As ETFs Evolve, New Species Emerge
In addition to taking over a larger share of the broad market, ETFs could also grow in terms of complexity and structure. As index-based trading becomes more popular, as in the ETF market, ETF sponsors and index providers will "push to develop new and interesting indexes," says Michael Mundt, a partner at the law firm Stradley Ronon Stevens & Young and a former assistant director at the SEC who worked on ETF issues.
Currently, ETFs track major indices, bonds, commodities, derivatives, industries or even specific market caps. As investors demand more ETFs, more differentiation will emerge in the baskets of securities that ETFs track.
One area that has the "greatest potential for growth" is in actively managed ETFs , according to Mundt.
Actively Managed ETFs
Unlike traditional ETFs, actively managed ETFs do not necessarily track an index, but instead the fund manager regularly trades the underlying securities to meet a specific investment objective. Actively managed ETFs take only 4% of the ETF market , and usually have higher expense ratios and active risk than passive ETFs.
The first actively managed ETF was launched in 2008, but growth in these ETFs did not take off until 2010, when net cash flow jumped to $1.59 billion from $110 million in 2009, according to a report by Morgan Stanley Smith Barney. 2
Within the past year, more funds have filed for actively managed ETFs, such as State Street Global Advisors and BlackRock.
Growth in these actively managed ETFs could further help the ETF market "emerge as a major competitor to mutual funds," says Mundt. Unlike mutual funds, actively managed ETFs have full transparency, so the manager must disclose the ETFs holdings on a daily basis.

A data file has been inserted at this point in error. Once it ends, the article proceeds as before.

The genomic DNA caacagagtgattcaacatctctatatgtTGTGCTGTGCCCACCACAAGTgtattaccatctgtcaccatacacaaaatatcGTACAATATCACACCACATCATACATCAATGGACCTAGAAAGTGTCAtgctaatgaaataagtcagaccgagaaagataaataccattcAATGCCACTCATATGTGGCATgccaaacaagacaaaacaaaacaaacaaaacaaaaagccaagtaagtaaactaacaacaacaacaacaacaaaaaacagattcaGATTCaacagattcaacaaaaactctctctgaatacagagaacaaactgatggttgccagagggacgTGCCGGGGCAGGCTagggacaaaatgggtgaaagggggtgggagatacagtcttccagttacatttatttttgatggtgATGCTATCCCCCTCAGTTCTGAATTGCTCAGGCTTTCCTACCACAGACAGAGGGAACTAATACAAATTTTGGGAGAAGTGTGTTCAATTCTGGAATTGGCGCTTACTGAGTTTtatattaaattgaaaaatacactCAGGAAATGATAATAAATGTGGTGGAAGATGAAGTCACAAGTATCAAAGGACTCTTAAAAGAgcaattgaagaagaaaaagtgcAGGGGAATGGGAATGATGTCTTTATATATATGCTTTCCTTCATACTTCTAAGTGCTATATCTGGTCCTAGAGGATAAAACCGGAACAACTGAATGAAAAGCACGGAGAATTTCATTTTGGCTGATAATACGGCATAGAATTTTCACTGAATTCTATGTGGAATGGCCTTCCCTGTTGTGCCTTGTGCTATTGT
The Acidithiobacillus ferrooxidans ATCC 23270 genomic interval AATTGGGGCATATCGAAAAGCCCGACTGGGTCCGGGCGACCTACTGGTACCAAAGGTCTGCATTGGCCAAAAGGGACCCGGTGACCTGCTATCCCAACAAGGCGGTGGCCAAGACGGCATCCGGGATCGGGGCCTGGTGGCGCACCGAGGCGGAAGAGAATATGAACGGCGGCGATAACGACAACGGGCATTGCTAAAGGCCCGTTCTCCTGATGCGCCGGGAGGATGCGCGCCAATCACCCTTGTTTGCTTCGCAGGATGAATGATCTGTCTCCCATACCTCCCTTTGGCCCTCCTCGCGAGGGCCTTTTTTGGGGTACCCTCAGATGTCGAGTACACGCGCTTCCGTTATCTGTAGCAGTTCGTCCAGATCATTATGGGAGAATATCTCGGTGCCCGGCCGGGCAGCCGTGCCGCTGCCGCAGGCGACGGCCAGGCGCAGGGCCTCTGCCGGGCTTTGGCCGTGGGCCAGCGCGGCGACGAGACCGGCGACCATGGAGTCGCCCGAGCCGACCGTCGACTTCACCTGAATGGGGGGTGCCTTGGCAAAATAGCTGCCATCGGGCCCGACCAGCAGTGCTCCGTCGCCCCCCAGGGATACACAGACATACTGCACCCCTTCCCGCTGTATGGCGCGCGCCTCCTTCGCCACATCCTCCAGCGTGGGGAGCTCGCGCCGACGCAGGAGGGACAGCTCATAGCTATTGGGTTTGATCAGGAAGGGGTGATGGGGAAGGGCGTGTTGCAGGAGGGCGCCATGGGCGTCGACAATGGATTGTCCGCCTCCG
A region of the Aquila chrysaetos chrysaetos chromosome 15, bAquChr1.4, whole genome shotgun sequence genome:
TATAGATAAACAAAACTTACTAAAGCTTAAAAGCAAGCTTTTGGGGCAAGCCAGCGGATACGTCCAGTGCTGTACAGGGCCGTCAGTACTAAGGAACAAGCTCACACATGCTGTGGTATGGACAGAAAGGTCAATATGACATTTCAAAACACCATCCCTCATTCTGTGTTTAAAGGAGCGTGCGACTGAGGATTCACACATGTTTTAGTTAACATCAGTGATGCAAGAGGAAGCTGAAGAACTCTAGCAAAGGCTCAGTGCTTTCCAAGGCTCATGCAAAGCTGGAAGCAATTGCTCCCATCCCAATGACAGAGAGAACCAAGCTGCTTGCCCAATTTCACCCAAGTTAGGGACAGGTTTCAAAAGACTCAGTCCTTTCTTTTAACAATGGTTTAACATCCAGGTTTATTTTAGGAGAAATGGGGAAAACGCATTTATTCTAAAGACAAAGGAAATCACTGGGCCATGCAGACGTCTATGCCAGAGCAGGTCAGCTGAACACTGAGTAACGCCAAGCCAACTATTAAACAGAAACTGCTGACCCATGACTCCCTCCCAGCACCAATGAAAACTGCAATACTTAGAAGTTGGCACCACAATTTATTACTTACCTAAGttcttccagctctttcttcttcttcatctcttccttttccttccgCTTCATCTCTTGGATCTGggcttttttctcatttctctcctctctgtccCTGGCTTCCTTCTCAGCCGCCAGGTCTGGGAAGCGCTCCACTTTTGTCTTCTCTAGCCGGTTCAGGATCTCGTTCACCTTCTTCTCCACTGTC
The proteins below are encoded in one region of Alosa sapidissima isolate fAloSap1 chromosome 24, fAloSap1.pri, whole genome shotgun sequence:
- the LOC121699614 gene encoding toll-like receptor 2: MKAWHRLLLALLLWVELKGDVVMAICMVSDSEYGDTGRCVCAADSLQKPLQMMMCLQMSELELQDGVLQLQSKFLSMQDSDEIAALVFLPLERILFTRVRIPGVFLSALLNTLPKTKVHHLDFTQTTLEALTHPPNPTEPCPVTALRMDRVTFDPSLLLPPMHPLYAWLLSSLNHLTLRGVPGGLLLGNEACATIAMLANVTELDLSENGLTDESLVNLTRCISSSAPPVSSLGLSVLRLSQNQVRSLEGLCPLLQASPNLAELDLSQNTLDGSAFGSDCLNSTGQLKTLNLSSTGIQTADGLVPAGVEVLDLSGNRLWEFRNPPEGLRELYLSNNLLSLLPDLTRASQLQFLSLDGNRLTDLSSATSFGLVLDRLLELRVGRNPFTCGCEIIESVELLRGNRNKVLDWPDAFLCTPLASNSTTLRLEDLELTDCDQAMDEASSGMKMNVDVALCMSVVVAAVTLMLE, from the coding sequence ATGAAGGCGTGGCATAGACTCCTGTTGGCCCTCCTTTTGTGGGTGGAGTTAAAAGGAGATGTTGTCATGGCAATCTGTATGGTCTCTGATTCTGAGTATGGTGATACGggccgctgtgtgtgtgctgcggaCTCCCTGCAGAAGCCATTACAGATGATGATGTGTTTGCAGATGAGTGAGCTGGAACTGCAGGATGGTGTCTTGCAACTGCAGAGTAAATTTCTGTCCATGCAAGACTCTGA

Dave Mazza, a strategist in State Street Global Advisors' SPDR ETF Strategy & Consulting Group, has seen "increased conversations about innovation in active management" with customers. Mazza also expects the actively managed ETF market to take off, saying it has just taken the market "some time to understand the structure and benefits of actively managed ETFs."
Although actively managed ETFs may represent another investment tool with new benefits, investors should be aware of the different structure, risks and costs associated with these ETFs.
"These funds might outperform traditional market indexes, but they also carry the risk of performing worse than the market if the manager doesn't succeed in picking good investments," wrote Michael Iachini managing director of ETF research at Charles Schwab.
Actively managed ETFs "require a greater deal of research for investors to understand the manager's approach and objectives," says Mazza. To keep the risk and costs in line with their investment preferences, investors should understand the product they are buying and its investment strategy.